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Proceedings of the Standing Senate Committee on
Agriculture and Forestry

Issue 3 - Evidence - Meeting of February 4, 2014

OTTAWA, Tuesday, February 4, 2014

The Standing Senate Committee on Agriculture and Forestry met this day at 5:25 p.m. to study the importance of bees and bee health in the production of honey, food and seed in Canada.

Senator Percy Mockler (Chair) in the chair.


The Chair: Welcome to this meeting of the Standing Senate Committee on Agriculture and Forestry. My name is Percy Mockler, senator from New Brunswick and chair of the committee. At this time I would like to ask each senator to introduce themselves, starting with the deputy chair.

Senator Mercer: Terry Mercer from Nova Scotia.


Senator Maltais: I am Senator Maltais from Quebec.


Senator Eaton: Nicky Eaton from Ontario.


Senator Rivard: Michel Rivard from Quebec.


Senator Oh: Victor Oh, senator from Ontario.

Senator Ogilvie: Kelvin Ogilvie from Nova Scotia.


The Chair: Honourable senators, the committee is continuing its examination of the importance of pollinators in agriculture and the measures to take to protect them.


Our order of reference from the Senate of Canada is that the Standing Senate Committee on Agriculture and Forestry be authorized to examine and report on the importance of bees and bee health in the production of honey, food and seed in Canada. In particular, the committee was authorized to examine this topic within the context of the importance of bees in pollination to produce food, especially fruit and vegetables; seed for crop production; and honey production in Canada.


As well as the current state of pollinators, leaf-cutting bees, and honeybees indigenous to Canada.


This includes the factors affecting honeybee health, including disease, parasites and pesticides in Canada and globally; and also strategies for governments, producers and industry to ensure bee health.

Honourable senators, the first panel is composed of the following witnesses, whom we thank for accepting our invitation. We welcome Dr. Rob Currie, Professor and Head, Department of Entomology, University of Manitoba.


We also have Dr. Pascal Dubreuil, Assistant Dean, Clinical and Professional Affairs, from the University of Montreal.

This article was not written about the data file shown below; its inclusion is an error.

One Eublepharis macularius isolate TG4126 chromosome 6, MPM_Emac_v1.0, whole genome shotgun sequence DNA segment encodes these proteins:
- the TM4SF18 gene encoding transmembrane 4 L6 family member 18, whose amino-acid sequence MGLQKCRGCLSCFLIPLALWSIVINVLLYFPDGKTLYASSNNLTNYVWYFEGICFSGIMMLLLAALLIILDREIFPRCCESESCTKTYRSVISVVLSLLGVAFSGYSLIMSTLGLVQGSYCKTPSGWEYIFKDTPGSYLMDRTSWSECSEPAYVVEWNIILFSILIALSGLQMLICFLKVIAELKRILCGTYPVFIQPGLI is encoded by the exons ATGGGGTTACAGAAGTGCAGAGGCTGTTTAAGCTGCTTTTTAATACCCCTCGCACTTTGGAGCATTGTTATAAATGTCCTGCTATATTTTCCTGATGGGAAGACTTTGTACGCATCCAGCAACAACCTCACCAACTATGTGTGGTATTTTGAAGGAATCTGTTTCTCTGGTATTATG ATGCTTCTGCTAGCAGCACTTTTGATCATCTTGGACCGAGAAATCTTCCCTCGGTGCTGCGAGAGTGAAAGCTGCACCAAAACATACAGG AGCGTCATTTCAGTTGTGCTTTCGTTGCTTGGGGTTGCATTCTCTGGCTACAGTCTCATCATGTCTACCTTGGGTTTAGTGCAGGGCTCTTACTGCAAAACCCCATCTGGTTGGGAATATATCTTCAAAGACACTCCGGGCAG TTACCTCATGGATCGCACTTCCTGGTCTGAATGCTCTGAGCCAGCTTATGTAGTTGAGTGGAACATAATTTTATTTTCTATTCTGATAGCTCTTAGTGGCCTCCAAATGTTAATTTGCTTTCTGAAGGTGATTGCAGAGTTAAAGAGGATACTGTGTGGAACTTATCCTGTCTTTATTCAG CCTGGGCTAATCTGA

By video conference, we have Dr. Ernesto Guzman, Professor and Head, Honey Bee Research Centre, University of Guelph.

I am informed by the clerk that the first presenter will be Dr. Guzman, to be followed by Dr. Currie and Dr. Dubreuil.

Dr. Guzman, please make your presentation. After the three presentations, we will have questions from senators.

Ernesto Guzman, PhD, Professor and Head of the Honey Bee Research Centre, University of Guelph: I wish I were there, but I've been travelling a lot and my wife wouldn't understand. Fortunately, I can be there by video conference.

I would say that honeybees are very important not only for honey production but also for food production. One third of what we eat in Western societies is produced thanks to the pollinating effect of honeybees and other bees. Pollination has to do with the transfer of pollen, which contains the male reproductive cells of flowering plants to set fruit and produce crops. They are very important. Around the world, it is estimated that the value of honeybee pollination exceeds $200 billion; and in Canada it's approximately $2 billion a year. Honeybees are important for food production and for honey production.

The beekeeping industry is facing problems. I say ``beekeeping industry'' because beekeepers are the ones that have to deal with the issue of colony mortality and try to find solutions so that they restore the number of colonies they work with. We've been losing about one third of our colonies every year for the past six years not only in North America but also in parts of Europe. In Canada, in particular, we've been losing about 30 per cent, or a little more, of our colonies, on average, every year for six years. This is unprecedented. If you have a bad year with a 30 per cent or 40 per cent loss, but then you have several years with expected losses of 10 to 15 per cent, which we would say is normal, no problem. But when you have six years in a row above 15 per cent, something is going on.